Marshall University is seeking local high school students interested in learning more about the world of cybercrime, digital forensics and cyber security. The university’s Digital Forensics and Information Assurance program will host its ninth annual “Cyber Day,” a one-day event, from 9 a.m. to 5 p.m. Monday, April 2, for local students in grades 9-12.
The event is part of the 11th annual conference of the Appalachian Institute of Digital Evidence (AIDE) and will be held at the university’s Forensic Science Center.
John Sammons, director of Digital Forensics and Information Assurance at Marshall, said the Appalachian Institute of Digital Evidence (AIDE) will host this interactive, hands-on program for students who have an interest in computers, a strong work ethic and a desire to learn.
“High school students who attend our conference will learn about hackers, how cyber criminals operate and how to solve crimes with digital evidence,” Sammons said. “They will also explore crime scene search protocol, evidence collection, cyber warfare and the various careers in digital forensics and cyber security.”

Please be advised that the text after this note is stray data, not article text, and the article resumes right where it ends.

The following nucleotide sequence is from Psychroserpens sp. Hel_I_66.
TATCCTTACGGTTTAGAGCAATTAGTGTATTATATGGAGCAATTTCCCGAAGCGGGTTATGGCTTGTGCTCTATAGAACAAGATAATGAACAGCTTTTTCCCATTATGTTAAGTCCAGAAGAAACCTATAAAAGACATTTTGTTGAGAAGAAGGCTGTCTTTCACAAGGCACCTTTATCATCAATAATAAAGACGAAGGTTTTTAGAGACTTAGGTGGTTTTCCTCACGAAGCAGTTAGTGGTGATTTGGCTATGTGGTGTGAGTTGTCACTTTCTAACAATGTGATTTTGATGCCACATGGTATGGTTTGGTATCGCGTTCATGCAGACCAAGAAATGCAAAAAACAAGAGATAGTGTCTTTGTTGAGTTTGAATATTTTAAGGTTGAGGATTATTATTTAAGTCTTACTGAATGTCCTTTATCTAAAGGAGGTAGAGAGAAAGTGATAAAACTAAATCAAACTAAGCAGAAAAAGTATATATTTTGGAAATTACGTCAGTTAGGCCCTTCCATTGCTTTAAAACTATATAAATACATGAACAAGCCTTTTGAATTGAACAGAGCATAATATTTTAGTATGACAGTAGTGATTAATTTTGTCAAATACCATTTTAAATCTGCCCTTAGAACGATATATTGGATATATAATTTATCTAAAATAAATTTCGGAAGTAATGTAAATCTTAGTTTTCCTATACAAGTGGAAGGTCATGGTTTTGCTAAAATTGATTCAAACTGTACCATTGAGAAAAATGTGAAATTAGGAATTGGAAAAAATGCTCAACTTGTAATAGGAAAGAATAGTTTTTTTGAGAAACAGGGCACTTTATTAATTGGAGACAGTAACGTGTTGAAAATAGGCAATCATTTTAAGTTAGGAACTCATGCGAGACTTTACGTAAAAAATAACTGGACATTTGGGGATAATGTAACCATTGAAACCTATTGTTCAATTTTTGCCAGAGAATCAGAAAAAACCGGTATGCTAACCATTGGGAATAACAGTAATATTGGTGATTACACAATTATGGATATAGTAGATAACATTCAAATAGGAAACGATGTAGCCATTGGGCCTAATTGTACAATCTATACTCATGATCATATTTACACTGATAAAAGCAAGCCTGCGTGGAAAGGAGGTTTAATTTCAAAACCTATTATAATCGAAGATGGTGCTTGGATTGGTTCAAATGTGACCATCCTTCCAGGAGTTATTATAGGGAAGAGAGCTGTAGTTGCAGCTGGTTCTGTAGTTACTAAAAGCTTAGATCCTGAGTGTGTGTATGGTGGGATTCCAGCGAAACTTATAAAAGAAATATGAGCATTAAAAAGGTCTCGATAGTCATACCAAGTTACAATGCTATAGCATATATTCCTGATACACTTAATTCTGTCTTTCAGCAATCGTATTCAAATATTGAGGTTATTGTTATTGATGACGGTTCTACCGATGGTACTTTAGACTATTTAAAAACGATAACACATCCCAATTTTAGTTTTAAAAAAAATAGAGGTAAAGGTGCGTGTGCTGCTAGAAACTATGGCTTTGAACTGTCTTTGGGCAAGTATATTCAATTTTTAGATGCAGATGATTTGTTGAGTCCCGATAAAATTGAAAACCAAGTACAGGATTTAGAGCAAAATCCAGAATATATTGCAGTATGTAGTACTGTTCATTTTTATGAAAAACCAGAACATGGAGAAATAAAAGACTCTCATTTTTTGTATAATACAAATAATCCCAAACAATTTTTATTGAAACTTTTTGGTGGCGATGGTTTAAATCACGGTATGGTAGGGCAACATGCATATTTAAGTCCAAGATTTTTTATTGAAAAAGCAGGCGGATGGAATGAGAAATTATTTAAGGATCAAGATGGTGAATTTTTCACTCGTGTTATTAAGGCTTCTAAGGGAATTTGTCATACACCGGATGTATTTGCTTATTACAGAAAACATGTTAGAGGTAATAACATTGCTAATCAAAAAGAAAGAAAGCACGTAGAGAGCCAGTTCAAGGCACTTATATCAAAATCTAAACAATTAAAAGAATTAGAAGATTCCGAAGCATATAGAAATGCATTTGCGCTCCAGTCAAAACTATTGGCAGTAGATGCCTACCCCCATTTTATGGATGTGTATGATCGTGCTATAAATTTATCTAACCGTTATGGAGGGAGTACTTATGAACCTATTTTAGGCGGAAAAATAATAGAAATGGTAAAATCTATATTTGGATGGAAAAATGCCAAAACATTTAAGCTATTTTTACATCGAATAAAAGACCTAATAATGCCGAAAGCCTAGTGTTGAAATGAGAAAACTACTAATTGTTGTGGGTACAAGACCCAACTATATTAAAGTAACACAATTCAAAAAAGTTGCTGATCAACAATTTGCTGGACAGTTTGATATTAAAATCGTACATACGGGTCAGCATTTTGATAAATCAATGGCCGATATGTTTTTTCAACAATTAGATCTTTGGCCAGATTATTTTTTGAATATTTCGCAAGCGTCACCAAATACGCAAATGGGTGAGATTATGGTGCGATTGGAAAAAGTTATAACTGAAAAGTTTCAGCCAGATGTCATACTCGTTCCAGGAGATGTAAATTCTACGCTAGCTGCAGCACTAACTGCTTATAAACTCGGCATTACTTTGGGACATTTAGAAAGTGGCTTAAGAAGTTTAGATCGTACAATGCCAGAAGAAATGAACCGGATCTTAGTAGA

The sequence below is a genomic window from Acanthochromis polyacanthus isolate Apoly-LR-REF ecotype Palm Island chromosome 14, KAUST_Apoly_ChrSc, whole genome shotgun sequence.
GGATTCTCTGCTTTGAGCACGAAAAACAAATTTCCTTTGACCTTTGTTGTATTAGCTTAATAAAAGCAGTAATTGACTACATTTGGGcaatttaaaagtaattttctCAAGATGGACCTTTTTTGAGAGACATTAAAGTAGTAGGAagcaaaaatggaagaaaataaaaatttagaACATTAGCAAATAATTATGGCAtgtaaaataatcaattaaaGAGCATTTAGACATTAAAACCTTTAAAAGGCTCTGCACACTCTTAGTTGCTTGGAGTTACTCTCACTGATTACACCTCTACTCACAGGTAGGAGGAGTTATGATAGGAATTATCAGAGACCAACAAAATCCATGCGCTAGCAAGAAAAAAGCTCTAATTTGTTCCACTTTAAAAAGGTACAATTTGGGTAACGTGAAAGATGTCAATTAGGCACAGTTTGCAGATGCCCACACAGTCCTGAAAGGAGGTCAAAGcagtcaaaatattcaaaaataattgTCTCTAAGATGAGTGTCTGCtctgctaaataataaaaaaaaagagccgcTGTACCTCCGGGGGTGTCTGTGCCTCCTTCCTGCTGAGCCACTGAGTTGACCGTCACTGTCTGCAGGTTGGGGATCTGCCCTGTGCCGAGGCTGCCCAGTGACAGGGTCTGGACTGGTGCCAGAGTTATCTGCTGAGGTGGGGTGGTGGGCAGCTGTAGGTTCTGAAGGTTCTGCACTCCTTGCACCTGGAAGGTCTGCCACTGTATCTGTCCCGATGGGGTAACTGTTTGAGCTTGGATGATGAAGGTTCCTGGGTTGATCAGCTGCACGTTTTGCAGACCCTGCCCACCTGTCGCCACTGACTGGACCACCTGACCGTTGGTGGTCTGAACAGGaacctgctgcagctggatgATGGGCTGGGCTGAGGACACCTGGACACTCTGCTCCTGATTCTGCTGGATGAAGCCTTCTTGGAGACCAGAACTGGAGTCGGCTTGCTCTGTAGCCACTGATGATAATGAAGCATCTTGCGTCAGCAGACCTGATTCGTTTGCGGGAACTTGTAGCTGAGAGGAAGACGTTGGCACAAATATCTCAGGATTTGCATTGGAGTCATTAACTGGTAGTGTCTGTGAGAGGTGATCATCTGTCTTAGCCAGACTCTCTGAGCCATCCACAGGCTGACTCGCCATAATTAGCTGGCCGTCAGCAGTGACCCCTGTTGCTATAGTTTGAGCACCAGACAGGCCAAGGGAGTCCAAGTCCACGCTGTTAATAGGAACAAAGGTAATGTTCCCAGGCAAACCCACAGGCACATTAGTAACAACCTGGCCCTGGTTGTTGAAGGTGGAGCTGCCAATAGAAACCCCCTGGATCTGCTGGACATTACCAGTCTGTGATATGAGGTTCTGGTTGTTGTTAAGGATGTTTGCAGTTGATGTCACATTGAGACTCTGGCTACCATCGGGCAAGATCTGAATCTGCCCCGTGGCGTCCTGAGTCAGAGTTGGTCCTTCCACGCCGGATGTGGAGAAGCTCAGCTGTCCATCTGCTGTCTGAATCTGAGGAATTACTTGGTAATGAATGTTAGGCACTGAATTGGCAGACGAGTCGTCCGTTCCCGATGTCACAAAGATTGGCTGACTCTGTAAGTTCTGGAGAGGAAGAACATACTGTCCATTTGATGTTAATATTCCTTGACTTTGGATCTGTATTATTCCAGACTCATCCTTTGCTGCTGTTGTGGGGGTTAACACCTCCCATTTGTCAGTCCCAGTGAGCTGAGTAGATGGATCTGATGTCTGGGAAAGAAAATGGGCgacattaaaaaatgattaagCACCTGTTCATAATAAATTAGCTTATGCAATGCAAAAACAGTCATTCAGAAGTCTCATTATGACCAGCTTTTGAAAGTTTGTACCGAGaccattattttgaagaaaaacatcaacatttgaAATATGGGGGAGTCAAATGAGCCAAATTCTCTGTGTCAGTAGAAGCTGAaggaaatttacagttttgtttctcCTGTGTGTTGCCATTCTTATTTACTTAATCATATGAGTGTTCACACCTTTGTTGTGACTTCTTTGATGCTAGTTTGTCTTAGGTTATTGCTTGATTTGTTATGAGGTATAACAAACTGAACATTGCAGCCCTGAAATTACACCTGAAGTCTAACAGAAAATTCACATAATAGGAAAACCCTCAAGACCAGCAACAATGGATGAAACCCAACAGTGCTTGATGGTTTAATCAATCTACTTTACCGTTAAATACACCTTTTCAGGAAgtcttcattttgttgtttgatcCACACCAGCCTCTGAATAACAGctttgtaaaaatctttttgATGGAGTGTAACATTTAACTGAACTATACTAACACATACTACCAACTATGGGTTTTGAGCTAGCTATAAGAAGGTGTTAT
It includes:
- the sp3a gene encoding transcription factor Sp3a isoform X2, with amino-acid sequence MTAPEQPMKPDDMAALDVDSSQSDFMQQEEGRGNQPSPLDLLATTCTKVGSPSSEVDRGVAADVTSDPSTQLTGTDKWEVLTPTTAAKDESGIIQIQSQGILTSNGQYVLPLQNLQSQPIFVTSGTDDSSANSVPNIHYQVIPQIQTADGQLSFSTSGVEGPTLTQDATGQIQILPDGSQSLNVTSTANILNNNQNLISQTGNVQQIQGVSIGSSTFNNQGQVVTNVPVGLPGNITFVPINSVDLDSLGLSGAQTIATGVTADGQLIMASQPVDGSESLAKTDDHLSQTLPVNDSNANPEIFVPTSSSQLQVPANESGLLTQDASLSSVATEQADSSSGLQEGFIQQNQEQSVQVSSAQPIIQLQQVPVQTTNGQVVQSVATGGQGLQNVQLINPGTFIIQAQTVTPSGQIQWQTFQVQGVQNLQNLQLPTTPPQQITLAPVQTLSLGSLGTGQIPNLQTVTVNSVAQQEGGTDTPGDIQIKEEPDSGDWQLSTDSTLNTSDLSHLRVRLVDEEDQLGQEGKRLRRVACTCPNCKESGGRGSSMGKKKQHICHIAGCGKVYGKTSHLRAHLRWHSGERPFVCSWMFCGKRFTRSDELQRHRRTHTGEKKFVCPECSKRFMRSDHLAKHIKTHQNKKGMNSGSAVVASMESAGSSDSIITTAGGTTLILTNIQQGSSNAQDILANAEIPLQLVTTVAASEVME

The conference has 25 seats available. T-shirts will be provided to each student. To apply, send an e-mail to Sammons at firstname.lastname@example.org with the following information: full name, contact e-mail and phone number, high school, current grade level, T-shirt size, brief description of current computer skills (lack of skills will not exclude participants) and reason for wanting to attend the conference. Deadline for applications is Monday, March 27.
“Our students will get a hands-on introduction to the software used by forensics professionals to collect and document digital evidence,” Sammons said. “They will also get a tour of our digital forensics laboratory and have opportunities to interact with our faculty members.”
The Appalachian Institute of Digital Evidence is a regional, not-for-profit organization dedicated to serving the legal, technical, public sector and business professionals for whom digital evidence is part and parcel of their work. It exists to help network administrators, digital forensics practitioners, law enforcement and legal professionals survive – and even thrive – in the ever-changing landscape where technology and the law meet. By fostering collaboration among practitioners, students and academics, AIDE aims to improve access to information, develop solutions to practical problems and narrow the gap between the accessing and use of digital evidence and traditional physical evidence in the law.
Photo: Marshall digital forensics faculty member John Sammons (left) works alongside graduate student Celia Whelan to conduct vehicle forensics research.